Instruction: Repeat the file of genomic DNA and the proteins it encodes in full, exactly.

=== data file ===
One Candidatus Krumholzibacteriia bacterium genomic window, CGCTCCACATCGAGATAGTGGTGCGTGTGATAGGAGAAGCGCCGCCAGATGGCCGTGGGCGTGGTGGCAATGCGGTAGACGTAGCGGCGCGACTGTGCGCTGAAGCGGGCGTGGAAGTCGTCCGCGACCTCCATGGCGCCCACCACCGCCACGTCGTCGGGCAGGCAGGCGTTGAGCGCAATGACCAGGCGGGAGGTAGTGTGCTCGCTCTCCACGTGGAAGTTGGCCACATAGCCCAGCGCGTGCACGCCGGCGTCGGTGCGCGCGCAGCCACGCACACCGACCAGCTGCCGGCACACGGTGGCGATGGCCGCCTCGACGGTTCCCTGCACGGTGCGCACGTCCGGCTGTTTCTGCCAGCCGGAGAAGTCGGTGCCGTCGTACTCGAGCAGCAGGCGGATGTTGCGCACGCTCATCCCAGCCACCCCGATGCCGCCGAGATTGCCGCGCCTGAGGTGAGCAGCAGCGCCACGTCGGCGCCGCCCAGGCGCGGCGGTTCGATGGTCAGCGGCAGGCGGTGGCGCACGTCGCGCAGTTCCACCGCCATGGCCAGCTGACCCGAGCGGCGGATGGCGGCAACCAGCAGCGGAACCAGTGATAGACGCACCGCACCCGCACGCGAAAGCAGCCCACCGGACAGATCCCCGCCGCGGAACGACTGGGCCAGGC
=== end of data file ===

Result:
One Candidatus Krumholzibacteriia bacterium genomic window, CGCTCCACATCGAGATAGTGGTGCGTGTGATAGGAGAAGCGCCGCCAGATGGCCGTGGGCGTGGTGGCAATGCGGTAGACGTAGCGGCGCGACTGTGCGCTGAAGCGGGCGTGGAAGTCGTCCGCGACCTCCATGGCGCCCACCACCGCCACGTCGTCGGGCAGGCAGGCGTTGAGCGCAATGACCAGGCGGGAGGTAGTGTGCTCGCTCTCCACGTGGAAGTTGGCCACATAGCCCAGCGCGTGCACGCCGGCGTCGGTGCGCGCGCAGCCACGCACACCGACCAGCTGCCGGCACACGGTGGCGATGGCCGCCTCGACGGTTCCCTGCACGGTGCGCACGTCCGGCTGTTTCTGCCAGCCGGAGAAGTCGGTGCCGTCGTACTCGAGCAGCAGGCGGATGTTGCGCACGCTCATCCCAGCCACCCCGATGCCGCCGAGATTGCCGCGCCTGAGGTGAGCAGCAGCGCCACGTCGGCGCCGCCCAGGCGCGGCGGTTCGATGGTCAGCGGCAGGCGGTGGCGCACGTCGCGCAGTTCCACCGCCATGGCCAGCTGACCCGAGCGGCGGATGGCGGCAACCAGCAGCGGAACCAGTGATAGACGCACCGCACCCGCACGCGAAAGCAGCCCACCGGACAGATCCCCGCCGCGGAACGACTGGGCCAGGC